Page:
Sweat-shopping: Adidas & Mountain Equipment Co-op

“Adidas’s business practises/ethics and commitment to worker welfare have been scrutinised and often criticised” (Wikipedia’s Adidas page).

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A masterpiece of understatement if ever there were one (hy-POH-bowl-ee?), the words above count among the first encountered as I commenced researching Adidas-touted new corporate behavior, a purported shift in manufacture and out-sourcing ethics explained to me by Mountain Equipment Co-op (MEC) PR personnel when I wrote the Canadian chain retailer in the summer of 2014 asking, basically, WTF??? Why are you carrying Adidas products?

I had written because MEC, unlike many unscrupulous retail organizations, actually has a Supplier Code of Conduct written into its operating policies (http://www.mec.ca/media/Images/pdf/MEC_Code_of_Conduct_v2_m56577569831344307.pdf). The Code outlines in clear terms how MEC demands its suppliers pay living wages, operate within the bounds of the law, and are respectful of the environment. But evidence abounds that Adidas and its suppliers do not adhere to this code (in a case with several American universities who dropped Adidas as a supplier because of unethical treatment of workers in 2012, Adidas went on record stating,”we can’t be expected to stand in the shoes of our global business partners”). This was the bizarre response from MEC’s service representative:

We know many members, myself included at first, have associated Adidas with poor Corporate Responsibility and environmental practices. I have since come to realize that my views were in fact out-dated. Adidas has become a leader in sustainable business practices (personal correspondence with MEC, Oct.2014).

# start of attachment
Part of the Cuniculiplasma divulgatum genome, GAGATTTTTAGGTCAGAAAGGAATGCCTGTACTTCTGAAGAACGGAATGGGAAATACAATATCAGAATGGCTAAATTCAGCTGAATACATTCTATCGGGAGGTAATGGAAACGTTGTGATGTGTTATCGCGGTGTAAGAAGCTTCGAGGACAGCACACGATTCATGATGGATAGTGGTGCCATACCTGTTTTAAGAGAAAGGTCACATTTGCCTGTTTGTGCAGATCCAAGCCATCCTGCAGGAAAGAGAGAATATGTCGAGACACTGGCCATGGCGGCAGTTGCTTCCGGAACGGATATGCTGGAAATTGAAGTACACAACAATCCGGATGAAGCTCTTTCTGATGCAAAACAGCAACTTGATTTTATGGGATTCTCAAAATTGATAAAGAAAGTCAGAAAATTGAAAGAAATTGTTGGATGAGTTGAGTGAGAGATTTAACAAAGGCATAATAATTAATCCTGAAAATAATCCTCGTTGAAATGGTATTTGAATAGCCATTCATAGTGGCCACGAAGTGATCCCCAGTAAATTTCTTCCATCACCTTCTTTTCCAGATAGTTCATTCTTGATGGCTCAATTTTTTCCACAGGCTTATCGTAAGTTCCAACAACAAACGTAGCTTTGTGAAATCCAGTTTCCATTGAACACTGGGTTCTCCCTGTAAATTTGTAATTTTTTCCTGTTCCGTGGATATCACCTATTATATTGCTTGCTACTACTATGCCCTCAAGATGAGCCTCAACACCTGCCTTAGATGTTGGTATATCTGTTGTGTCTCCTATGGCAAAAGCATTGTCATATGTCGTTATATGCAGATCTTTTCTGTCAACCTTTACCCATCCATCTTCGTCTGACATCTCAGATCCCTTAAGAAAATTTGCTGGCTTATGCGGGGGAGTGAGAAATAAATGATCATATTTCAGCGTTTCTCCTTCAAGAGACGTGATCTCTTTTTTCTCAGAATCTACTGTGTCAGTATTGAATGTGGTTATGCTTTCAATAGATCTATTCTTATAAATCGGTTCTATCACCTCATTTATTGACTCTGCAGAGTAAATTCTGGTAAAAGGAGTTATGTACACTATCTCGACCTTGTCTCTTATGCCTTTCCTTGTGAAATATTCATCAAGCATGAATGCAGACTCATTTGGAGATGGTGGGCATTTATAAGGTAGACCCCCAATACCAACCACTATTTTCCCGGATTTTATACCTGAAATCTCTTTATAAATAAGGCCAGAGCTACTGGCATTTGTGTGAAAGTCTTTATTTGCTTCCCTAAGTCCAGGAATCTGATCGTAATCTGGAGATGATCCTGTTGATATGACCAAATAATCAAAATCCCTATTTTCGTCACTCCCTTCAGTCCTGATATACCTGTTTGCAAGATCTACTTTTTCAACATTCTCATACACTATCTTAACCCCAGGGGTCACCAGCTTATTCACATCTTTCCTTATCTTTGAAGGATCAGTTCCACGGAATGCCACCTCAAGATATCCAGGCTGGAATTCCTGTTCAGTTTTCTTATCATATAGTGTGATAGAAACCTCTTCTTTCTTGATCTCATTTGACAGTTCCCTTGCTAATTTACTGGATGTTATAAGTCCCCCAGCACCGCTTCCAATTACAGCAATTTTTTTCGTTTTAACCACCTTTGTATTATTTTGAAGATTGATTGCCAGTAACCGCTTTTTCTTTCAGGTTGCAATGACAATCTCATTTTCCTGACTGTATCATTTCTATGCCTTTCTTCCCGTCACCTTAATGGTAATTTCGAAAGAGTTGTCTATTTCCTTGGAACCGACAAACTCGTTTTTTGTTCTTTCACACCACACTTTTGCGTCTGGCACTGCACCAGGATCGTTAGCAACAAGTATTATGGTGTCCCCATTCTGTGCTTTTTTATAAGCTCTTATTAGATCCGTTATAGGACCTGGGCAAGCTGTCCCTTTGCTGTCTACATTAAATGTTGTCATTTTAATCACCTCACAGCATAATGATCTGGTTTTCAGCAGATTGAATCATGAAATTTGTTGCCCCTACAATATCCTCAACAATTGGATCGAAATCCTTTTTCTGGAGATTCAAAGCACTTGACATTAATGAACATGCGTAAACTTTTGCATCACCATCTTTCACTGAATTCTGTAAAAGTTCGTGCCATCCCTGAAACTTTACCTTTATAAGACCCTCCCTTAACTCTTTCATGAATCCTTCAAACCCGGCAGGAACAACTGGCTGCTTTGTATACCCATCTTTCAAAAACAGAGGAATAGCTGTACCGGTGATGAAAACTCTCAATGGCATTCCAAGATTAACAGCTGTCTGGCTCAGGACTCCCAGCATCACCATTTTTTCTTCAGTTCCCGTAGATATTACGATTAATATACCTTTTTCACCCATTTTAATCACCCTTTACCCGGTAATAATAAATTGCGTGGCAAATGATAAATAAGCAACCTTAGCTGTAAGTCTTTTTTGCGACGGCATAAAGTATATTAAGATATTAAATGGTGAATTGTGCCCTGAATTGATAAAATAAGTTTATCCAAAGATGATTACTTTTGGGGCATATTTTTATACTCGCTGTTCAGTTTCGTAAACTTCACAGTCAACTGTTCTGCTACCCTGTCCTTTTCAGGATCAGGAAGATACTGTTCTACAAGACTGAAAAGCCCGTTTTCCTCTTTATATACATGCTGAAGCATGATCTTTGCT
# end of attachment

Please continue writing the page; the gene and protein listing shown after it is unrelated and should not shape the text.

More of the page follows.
In response, I continued to research up to date information on the behavior of this global sports-wear giant. Below are some of my findings. WARNING: Adidas and Adidas suppliers’ treatment of workers and indifference to suffering is not for the squeamish!!!

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From correspondence to MEC, Sept. 2014: Hi. I’m saddened by the lack of response from MEC. I have written two emails in the last month or so, the latest one asking for some information on why MEC would want to take on Adidas lines when that company has such an abysmal worker relations history. I am a long-standing member of MEC and am muck-struck as to why I haven’t heard a peep from you. Have we entered the phase of corporate capitalism when even a company like MEC doesn’t give a damn about anything but profits? I’d like a response to this! I’m giving until the end of the year (2014) and if I hear nothing I will cancel my membership with MEC and I will encourage my friends, co-workers, and students to do the same. The buck has to stop somewhere: a company that evokes concern for the planet through its advertising campaign but simultaneously ignores workers’ rights isn’t a company I want to do business with.